Miss Lina's Ballerinas
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Miss Lina's Ballerinas

4.8 5
by Grace Maccarone
     
 

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In four rows of two, Miss Lina's eight ballerinas—Christina, Edwina, Sabrina, Justina, Katrina, Bettina, Marina, and Nina—dance to the park, at the zoo, and even while doing their schoolwork. They are one perfect act, but when Miss Lina introduces Regina, a new girl, the group of nine's steps become a mess.

Overview

In four rows of two, Miss Lina's eight ballerinas—Christina, Edwina, Sabrina, Justina, Katrina, Bettina, Marina, and Nina—dance to the park, at the zoo, and even while doing their schoolwork. They are one perfect act, but when Miss Lina introduces Regina, a new girl, the group of nine's steps become a mess.

Editorial Reviews

From the Publisher
“An infectiously rhyming text not a little reminiscent of Madeline….Author and illustrator have teamed up for a lovely story about friendship, ballet and grouping numbers. Davenier’s colorful illustrations are filled with humor, movement and lovely shades of pink…young readers, budding ballerinas or not, will enjoy the details of the ballet studio and the joie de vivre of the nine young ladies.”              —  Kirkus Reviews

"...the book is a charmer." — Publishers Weekly

 

Publishers Weekly
In both its pictures and rhyming text, this book is in many ways a ballet-themed version of the Madeline books: "In a cozy white house, in the town of Messina,/ eight little girls studied dance with Miss Lina./ Christina, Edwina, Sabrina, Justina,/ Katrina, Bettina, Marina, and Nina." Davenier (The Very Fairy Princess) is in fine form, with predominantly pink watercolors, accented with crayon, that blend soigné fluidity and slapstick comedy; while some grownups might quibble that her setting looks more Parisian than Sicilian, the spaces have a lyrical expansiveness reminiscent of an MGM musical. Maccarone's (the First Grade Friends series) story, which turns on the arrival of a ninth dancer (helpfully named Regina) who brings chaos to the corps' finely tuned "four lines of two," has a fairly flat narrative arc and near-instant resolution (Miss Lina quickly re-divides the girls into three lines of three). The girls' enthusiasm is undeniably infectious as they dance "t the park, at the zoo, at the beach, and while shopping"; but while the book is a charmer, it's a bit of a letdown in the end. Ages 3–6. (Oct.)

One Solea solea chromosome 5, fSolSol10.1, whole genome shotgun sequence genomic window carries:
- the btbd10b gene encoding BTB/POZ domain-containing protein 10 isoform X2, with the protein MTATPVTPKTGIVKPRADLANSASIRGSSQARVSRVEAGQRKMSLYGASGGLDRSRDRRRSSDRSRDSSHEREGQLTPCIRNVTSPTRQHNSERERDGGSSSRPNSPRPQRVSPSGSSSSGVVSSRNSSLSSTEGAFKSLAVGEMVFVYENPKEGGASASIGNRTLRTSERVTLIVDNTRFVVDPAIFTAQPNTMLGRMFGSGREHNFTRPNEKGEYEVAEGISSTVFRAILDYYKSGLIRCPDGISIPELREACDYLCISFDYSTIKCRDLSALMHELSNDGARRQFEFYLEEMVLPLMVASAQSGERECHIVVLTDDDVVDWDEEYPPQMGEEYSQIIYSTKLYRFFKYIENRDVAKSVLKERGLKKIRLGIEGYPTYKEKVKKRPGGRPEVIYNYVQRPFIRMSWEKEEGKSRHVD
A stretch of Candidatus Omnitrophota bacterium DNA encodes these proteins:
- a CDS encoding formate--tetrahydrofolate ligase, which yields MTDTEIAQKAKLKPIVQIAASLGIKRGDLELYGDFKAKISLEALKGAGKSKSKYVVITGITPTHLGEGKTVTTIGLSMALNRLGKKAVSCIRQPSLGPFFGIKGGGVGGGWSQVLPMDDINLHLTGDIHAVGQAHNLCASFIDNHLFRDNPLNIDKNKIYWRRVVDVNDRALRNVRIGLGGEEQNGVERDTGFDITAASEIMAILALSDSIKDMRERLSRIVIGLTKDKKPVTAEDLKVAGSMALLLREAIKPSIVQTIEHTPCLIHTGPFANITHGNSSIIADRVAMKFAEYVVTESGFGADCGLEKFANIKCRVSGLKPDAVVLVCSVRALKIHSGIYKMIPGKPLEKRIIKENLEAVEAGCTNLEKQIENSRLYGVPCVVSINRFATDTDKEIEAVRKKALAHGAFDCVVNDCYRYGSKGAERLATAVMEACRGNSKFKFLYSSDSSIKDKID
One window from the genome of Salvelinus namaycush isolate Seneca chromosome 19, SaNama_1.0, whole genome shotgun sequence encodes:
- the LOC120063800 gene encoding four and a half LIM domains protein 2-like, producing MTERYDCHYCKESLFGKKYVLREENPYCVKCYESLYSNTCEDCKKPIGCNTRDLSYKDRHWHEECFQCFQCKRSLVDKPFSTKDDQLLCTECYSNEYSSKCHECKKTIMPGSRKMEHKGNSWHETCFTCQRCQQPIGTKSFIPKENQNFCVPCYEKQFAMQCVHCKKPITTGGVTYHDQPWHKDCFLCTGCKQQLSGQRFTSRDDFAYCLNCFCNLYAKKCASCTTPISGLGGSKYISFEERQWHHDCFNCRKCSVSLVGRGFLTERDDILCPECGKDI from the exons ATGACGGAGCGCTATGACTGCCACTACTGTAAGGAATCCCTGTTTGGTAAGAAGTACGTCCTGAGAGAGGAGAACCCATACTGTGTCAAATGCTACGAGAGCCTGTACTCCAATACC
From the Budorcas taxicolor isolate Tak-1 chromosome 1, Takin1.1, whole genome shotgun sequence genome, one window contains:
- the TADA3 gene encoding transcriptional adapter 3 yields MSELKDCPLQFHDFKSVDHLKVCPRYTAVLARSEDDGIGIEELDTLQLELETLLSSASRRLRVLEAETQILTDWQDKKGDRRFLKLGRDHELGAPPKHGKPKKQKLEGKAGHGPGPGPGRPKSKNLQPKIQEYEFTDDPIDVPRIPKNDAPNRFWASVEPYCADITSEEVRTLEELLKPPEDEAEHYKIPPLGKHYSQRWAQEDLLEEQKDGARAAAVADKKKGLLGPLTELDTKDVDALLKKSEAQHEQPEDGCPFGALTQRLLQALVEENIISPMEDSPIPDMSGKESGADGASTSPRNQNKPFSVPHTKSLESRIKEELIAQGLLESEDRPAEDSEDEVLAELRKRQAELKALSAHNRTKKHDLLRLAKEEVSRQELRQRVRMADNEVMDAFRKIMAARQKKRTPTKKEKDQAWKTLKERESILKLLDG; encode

Children's Literature - Barbara L. Talcroft
Like most children's books about young dancers, this tale of eight little girl ballet students in Messina has illustrations dominated by pink, though the endpapers are lavender. Maybe dancers in Italy wear pink tutus in class, but serious dance students will know that leotards of various colors are more the thing. Though here it's meant to be amusing and affectionate, the earned title ballerina is too often applied to anyone female in ballet. That said the story (with undertones of Madeline) has its charms as the eight little dancers are discombobulated by an addition to the class, making nine in all. Their elegant teacher Miss Lina is up to the mathematical challenge, subtly helping them to adjust to three rows of three, instead of two lines of four. French illustrator Davenier (one of the New York Times' Ten Best illustrators for 2002) keeps the little girls exuberantly dancing in class, through math lessons, in the park, at the zoo, and at the beach. Her ink, watercolor and colored pencil drawings are lively, detailed, and witty; readers may enjoy tracking the shades of pink from pale to potent in fashions for nightgowns, bathing suits, school dresses, and shopping outfits—as well as tutus. (They can also note that the new classmate wears hot pink leg warmers, as do all the others when they finally accept her.) Maccarone's agile rhyming text dances along, too, making good use of the nine musical names Christina, Edwina, Sabrina, Justina, Katrina, Bettina, Marina, Nina, and new friend, Regina. Girls who love dance will likely find this story of immersion in ballet, making friends, and learning to adapt, most appealing. Reviewer: Barbara L. Talcroft
School Library Journal